Daniel Lee is the author of the new book The S.S. Officer's Armchair: Uncovering the Hidden Life of a Nazi. He also has written the book Pétain's Jewish Children. He is a lecturer in modern French history at Queen Mary, University of London.
Q: You note that you learned about Robert Griesinger, the subject of your new book, through an unlikely set of events. At what point did you decide to write about his life?
A: That’s right. I first learned of Griesinger and the mystery of his hidden documents over a dinner I hosted while living in Florence.
Veronika, who is the daughter of the armchair’s current owner, told me that an upholsterer in Amsterdam had recently discovered Griesinger’s swastika-covered papers while carrying out restoration work for her mother.
From the moment I met Veronika I knew I wanted to tell Griesinger’s story.
To understand the inner workings of the Third Reich, we need to know not just its leaders, but the ordinary Nazis who made up its ranks, whose role in war and genocide have vanished from the historical record.
And what better way to do that than through the lens of a single object that everyone can imagine and relate to.
Q: The book intersperses descriptions of your research with the facts you uncovered about Griesinger's life. What did you see as the right balance between the two as you were writing the book?
A: My research method was not entirely conventional.
Faced with new questions about a period of history we think we know so well, it involved cold calling everyone with the last-name Griesinger in the Stuttgart phone book, and visiting dozens of chair-makers and furniture-sellers in Prague’s Old Town hoping to establish where the armchair that hid the Nazi-era documents had been manufactured and what I could of its intended buyer.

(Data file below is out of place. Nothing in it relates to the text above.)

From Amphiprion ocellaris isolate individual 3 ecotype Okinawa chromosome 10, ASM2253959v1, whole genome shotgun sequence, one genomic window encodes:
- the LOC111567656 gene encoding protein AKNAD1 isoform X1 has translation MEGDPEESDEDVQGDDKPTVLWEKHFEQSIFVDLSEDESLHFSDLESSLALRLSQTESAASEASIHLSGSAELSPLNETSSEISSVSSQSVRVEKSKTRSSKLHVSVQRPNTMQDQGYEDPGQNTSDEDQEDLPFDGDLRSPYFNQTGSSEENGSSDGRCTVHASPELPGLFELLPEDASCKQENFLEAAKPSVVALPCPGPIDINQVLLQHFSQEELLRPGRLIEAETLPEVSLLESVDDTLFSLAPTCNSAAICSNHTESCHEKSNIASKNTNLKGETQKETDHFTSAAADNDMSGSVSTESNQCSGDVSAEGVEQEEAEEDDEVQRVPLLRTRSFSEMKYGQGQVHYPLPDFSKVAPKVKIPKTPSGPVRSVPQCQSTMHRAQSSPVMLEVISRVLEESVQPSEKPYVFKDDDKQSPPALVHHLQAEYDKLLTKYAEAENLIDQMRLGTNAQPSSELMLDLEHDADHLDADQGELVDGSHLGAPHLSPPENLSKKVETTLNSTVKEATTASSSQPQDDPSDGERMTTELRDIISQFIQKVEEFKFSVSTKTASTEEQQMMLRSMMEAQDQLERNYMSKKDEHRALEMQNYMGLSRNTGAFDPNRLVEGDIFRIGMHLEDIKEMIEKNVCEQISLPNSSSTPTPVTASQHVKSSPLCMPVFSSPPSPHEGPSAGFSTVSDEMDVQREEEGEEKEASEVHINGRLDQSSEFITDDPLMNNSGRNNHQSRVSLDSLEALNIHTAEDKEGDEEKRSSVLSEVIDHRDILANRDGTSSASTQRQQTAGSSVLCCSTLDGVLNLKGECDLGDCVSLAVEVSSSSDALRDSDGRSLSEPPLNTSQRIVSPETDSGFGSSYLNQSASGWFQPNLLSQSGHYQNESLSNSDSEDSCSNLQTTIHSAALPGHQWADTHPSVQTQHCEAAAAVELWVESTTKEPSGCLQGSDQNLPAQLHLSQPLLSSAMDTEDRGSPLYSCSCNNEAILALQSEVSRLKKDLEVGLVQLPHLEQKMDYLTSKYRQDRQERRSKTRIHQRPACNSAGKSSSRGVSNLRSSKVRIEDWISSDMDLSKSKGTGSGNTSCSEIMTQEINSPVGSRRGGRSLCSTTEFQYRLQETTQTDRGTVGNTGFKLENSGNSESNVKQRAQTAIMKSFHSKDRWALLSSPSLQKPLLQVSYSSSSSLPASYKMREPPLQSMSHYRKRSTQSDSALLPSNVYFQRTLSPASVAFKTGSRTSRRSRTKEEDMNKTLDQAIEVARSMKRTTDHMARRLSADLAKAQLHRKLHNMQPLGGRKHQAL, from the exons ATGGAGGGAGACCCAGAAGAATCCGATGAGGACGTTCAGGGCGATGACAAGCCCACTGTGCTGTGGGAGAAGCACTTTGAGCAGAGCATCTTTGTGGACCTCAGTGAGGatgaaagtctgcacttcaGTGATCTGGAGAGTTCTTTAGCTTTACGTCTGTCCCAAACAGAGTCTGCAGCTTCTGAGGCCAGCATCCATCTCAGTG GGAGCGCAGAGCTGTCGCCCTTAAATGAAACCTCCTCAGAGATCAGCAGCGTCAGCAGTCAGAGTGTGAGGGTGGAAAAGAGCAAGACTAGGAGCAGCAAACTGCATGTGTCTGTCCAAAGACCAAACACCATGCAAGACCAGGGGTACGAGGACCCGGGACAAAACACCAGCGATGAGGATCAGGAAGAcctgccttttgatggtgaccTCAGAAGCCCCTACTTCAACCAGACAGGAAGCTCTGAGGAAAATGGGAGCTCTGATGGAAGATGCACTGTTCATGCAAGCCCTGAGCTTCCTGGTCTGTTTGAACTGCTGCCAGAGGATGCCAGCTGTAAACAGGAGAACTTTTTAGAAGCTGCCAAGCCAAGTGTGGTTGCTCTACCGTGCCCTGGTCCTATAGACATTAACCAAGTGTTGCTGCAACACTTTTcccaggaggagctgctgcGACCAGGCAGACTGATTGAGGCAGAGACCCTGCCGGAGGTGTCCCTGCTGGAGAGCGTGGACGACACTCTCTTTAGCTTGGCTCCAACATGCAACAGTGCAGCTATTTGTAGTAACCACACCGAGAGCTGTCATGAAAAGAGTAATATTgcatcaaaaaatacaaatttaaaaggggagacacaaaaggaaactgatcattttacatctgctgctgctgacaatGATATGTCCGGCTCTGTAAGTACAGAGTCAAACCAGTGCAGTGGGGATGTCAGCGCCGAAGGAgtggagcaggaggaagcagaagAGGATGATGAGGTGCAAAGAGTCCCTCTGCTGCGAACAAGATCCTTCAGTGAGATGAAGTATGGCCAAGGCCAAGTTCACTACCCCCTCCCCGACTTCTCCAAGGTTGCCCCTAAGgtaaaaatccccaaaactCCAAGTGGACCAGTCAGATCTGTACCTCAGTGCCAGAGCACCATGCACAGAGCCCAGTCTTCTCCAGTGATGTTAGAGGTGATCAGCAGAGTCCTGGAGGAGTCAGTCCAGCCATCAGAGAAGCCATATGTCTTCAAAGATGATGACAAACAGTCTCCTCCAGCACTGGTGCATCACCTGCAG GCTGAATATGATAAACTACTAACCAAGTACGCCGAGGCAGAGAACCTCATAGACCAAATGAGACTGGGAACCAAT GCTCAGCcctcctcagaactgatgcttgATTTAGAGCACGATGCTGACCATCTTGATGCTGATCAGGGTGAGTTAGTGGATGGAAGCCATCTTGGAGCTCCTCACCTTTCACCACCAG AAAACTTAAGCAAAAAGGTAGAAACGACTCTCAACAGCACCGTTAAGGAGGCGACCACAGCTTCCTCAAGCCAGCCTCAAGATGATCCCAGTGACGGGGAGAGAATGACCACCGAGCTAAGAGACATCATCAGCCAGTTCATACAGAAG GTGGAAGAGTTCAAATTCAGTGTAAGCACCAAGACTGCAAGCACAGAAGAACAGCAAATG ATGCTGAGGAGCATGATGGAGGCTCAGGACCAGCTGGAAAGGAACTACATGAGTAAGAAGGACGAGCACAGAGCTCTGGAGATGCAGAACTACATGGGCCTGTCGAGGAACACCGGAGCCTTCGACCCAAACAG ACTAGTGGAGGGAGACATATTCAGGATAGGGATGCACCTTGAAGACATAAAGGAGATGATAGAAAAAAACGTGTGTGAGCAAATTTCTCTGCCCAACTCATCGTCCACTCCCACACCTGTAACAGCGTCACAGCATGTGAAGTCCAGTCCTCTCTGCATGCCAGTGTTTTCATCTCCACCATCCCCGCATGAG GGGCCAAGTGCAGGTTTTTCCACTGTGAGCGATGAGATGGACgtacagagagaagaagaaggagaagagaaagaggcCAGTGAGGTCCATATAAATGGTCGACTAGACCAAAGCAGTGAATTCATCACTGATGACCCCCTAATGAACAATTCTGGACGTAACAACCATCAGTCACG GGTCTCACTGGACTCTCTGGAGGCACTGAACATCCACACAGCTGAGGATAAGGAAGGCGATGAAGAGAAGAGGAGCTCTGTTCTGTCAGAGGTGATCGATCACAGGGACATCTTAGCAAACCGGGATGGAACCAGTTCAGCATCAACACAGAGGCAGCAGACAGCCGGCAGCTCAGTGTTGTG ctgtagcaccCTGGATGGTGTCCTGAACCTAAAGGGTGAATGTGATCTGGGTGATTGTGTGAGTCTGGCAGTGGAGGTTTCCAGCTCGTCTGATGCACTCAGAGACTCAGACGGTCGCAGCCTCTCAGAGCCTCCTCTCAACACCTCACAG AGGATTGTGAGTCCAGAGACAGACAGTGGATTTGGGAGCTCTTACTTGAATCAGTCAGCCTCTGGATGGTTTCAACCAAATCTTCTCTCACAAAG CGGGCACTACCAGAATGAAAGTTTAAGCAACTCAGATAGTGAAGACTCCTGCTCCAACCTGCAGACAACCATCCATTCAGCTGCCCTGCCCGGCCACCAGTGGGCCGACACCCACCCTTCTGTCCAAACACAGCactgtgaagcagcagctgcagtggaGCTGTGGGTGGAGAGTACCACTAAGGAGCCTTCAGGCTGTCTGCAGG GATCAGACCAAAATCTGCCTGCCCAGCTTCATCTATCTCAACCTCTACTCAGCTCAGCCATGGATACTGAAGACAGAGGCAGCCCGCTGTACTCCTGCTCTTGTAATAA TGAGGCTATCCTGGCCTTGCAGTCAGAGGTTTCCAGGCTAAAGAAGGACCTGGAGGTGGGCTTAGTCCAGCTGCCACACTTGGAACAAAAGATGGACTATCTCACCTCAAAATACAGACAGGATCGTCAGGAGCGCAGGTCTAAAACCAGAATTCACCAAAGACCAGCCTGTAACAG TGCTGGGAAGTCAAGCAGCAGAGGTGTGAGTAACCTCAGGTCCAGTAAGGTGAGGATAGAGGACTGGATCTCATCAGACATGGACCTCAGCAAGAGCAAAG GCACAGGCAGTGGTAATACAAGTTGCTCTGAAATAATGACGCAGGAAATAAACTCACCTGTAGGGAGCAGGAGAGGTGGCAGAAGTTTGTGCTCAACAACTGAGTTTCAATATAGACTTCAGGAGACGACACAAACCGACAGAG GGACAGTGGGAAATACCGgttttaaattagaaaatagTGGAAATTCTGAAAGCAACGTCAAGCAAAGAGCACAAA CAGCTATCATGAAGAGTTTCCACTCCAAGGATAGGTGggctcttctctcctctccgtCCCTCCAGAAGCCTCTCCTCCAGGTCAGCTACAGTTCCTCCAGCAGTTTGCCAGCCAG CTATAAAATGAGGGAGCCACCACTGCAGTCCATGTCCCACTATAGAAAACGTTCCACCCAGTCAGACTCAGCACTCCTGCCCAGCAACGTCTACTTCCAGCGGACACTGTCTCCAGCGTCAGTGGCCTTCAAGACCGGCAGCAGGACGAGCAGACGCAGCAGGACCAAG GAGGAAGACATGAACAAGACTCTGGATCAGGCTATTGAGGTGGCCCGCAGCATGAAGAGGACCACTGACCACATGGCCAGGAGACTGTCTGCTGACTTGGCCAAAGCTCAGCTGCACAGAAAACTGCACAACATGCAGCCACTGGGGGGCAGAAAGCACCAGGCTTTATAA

By sharing my journey with the reader, I hope to offer a more complete picture of how a historian accesses and uncovers new material, while also being honest about some of the silences, rabbit-holes and dead ends. It is an integral part of the book.
Q: Griesinger's family tree included an American branch in New Orleans. What do you see as the connections between the culture of slavery in the American South and that of the Nazi regime in Griesinger's belief system?
A: Griesinger’s father, Adolf, was born in New Orleans, and his ancestors first arrived in Louisiana in the 1720s. Griesinger’s American background challenges commonly held conceptions of German identity during the Third Reich. It also shows international influences on ordinary Nazis.
Adolf Griesinger came from a family that owned enslaved people. He brought with him to Germany ideas on white supremacy and racial thinking that coalesced with Nazi racial thought to shape Griesinger’s worldview.
When the Nazis took to the streets decades later, openly espousing similar views on race and miscegenation, Adolf Griesinger could draw a connection to words and actions already familiar from his youth and the world of his parents.
He was not alone. During the mid-1930s scores of leading German lawyers looked enthusiastically to the United States for inspiration on how best to implement their new racist order. As recent studies show, most found the American system too racist to attempt to replicate in Nazi Germany.
Given the Nazis’ insistence that black people were among the lowest elements in the new racial hierarchy, Griesinger would have been appalled to discover the existence of Marshall Honoré Jr., a living black relative.